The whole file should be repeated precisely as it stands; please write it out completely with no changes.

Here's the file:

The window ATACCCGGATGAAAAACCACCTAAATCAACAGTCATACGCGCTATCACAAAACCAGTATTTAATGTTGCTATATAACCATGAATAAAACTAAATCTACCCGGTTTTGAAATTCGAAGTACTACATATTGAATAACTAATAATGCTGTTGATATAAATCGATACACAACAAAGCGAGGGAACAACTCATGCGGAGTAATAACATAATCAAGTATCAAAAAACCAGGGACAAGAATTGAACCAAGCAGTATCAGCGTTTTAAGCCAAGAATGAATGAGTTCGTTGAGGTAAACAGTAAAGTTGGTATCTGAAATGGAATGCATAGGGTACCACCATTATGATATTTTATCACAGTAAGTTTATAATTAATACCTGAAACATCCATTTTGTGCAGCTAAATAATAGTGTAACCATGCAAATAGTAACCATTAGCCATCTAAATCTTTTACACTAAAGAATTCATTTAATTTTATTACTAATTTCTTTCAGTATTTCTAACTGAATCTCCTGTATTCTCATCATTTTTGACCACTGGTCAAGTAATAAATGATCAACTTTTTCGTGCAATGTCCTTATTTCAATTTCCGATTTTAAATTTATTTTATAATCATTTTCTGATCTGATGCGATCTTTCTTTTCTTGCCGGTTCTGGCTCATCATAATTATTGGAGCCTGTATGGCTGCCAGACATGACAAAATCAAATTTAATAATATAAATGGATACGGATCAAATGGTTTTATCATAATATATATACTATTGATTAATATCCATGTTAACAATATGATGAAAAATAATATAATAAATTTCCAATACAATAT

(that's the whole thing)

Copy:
The window ATACCCGGATGAAAAACCACCTAAATCAACAGTCATACGCGCTATCACAAAACCAGTATTTAATGTTGCTATATAACCATGAATAAAACTAAATCTACCCGGTTTTGAAATTCGAAGTACTACATATTGAATAACTAATAATGCTGTTGATATAAATCGATACACAACAAAGCGAGGGAACAACTCATGCGGAGTAATAACATAATCAAGTATCAAAAAACCAGGGACAAGAATTGAACCAAGCAGTATCAGCGTTTTAAGCCAAGAATGAATGAGTTCGTTGAGGTAAACAGTAAAGTTGGTATCTGAAATGGAATGCATAGGGTACCACCATTATGATATTTTATCACAGTAAGTTTATAATTAATACCTGAAACATCCATTTTGTGCAGCTAAATAATAGTGTAACCATGCAAATAGTAACCATTAGCCATCTAAATCTTTTACACTAAAGAATTCATTTAATTTTATTACTAATTTCTTTCAGTATTTCTAACTGAATCTCCTGTATTCTCATCATTTTTGACCACTGGTCAAGTAATAAATGATCAACTTTTTCGTGCAATGTCCTTATTTCAATTTCCGATTTTAAATTTATTTTATAATCATTTTCTGATCTGATGCGATCTTTCTTTTCTTGCCGGTTCTGGCTCATCATAATTATTGGAGCCTGTATGGCTGCCAGACATGACAAAATCAAATTTAATAATATAAATGGATACGGATCAAATGGTTTTATCATAATATATATACTATTGATTAATATCCATGTTAACAATATGATGAAAAATAATATAATAAATTTCCAATACAATAT